Apple announced this week that it will invest $350 billion in the US over the next five years and pay approximately $38 billion in repatriation taxes.
According to an Apple press release issued on January 17th, “Planned capital expenditures in the US, investments in American manufacturing over five years and a record tax payment upon repatriation of overseas profits will account for approximately $75 billion of Apple’s direct contribution.”
More specifically, the American tech giant said, “Apple, already the largest US taxpayer, anticipates repatriation tax payments of approximately $38 billion as required by recent changes to the tax law,” representing “the largest of its kind ever made.”
Additionally, the press release said, “Apple expects to invest over $30 billion in capital expenditures in the US over the next five years and create over 20,000 new jobs through hiring at existing campuses and opening a new one.”
As explained by Reuters, however, the company did not disclose “how much of the plan was new or how much of its $252.3 billion in cash abroad - the largest of any U.S. corporation - it would bring home.”
Walter Piecyk, who runs BTIG’s TMT Research, told Reuters “he could not yet tell whether the U.S. expansion was an increase from a previous plan or meant investment abroad was being refocused in the United States.”
According to Bloomberg’s Alex Webb and Mark Gurman, however, “the tax rate indicates that Apple is likely bringing back a majority of its overseas cash back to the U.S., leaving only a small portion for international investments like retail stores.”
Matthew Kanterman, an analyst with Bloomberg Intelligence, believes that by the time all the funds are brought onshore, the company will “have well over $200 billion by the end of this year that will be available for incremental investments, capital returns and M&A.”
Furthermore, Cross Research analyst Shannon Cross says, “the announced tax payment was roughly in line with expectations.”
As explained by Reuters, “Apple had set aside $36.3 billion in anticipation of tax payments on its foreign cash, meaning the payment would not represent a major impact on its cash flow this quarter.”
Donald Trump Praises Apple’s Tax Announcement
Donald Trump was quick to take praise for Apple’s decision to repatriate billions of dollars.
On Twitter, the US President said, “I promised that my policies would allow companies like Apple to bring massive amounts of money back to the United States. Great to see Apple follow through as a result of TAX CUTS. Huge win for American workers and the USA!”
Apple CEO Tim Cook took a more diplomatic approach explaining his company’s decision and told ABC News, “Let me be clear: There are large parts of this that are a result of the tax reform, and there’s large parts of this we would have done in any situation.”
As explained by Bloomberg, Trump’s recently passed tax reform “imposed a two-tiered levy on…accumulated foreign income: Cash will be taxed at 15.5 percent, less liquid assets at 8 percent,” and “companies can pay over eight years.”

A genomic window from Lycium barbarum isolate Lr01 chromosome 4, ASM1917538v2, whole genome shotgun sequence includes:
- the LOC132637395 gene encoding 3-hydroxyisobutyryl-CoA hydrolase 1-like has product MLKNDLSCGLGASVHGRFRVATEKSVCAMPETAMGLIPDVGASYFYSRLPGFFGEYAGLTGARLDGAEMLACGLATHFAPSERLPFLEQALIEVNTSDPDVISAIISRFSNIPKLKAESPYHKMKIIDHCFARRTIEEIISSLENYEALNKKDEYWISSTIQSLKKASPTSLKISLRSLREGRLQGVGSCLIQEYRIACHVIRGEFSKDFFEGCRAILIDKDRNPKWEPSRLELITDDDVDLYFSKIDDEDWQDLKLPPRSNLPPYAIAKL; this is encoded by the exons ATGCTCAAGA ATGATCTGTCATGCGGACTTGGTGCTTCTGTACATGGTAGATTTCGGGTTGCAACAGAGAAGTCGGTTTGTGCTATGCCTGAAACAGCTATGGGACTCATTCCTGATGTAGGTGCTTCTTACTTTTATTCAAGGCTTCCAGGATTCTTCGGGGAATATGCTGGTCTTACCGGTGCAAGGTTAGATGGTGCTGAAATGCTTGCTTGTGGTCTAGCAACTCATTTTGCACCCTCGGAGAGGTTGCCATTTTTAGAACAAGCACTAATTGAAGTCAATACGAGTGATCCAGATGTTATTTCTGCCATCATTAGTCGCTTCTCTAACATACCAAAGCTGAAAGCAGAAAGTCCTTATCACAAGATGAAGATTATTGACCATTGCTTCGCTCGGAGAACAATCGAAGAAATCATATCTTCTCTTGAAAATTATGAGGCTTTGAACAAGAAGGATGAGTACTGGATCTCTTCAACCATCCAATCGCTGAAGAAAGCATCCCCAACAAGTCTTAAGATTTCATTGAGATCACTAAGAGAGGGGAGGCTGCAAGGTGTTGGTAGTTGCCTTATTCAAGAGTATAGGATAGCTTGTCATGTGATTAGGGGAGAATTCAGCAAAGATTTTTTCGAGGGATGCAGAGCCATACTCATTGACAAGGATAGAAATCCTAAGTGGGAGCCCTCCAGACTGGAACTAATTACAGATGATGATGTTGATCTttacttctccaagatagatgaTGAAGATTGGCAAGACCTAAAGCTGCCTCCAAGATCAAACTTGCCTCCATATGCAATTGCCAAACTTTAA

Spinning Apple’s Tax Decision
Apple, of course, has been slammed following this announcement.
In an op-ed for Fortune, Josh Hoxie, the Director of the Project on Opportunity and Taxation at the Institute for Policy Studies, criticized the American tech giant for spinning this decision as one that will benefit the US versus one that will provide a huge tax cut for the company.
According to Hoxie, “What Apple really unveiled were plans to collect a massive windfall from the GOP’s corporate tax handout. This was a pay-to-play political scam at its ugliest—and the rest of us are the chumps.”
“Before the recent tax code overhaul, the company would’ve paid $78.6 billion in taxes if it brought the money home, according to the Institute on Taxation and Economic Policy,” he says.
Obviously, writes Hoxie, “Apple didn’t want to pay this tax, so it let the cash sit offshore for years.”
The Wall Street Journal’s Editorial Board, however, disagrees with Hoxie’s position and says these funds were never available to the US in the first place.
“The more dishonest critics are saying Apple received a tax “cut” by bringing the money back at a lower rate, which is some crack economic theory,” it explains.
“The reality is that Republicans unlocked $38 billion for the Treasury that otherwise might have been $0.”
In an opinion piece for the Financial Times, Richard Waters looks at things a bit differently, suggesting that Apple is preempting discussions over its investment in the US economy.
Waters writes, “Apple’s announcement is probably most usefully seen, however, as a pre-emptive move to head off a question that might otherwise soon ring loud: shouldn’t it actually be planning to invest much more in the US?”
What are your thoughts on Apple’s announcement?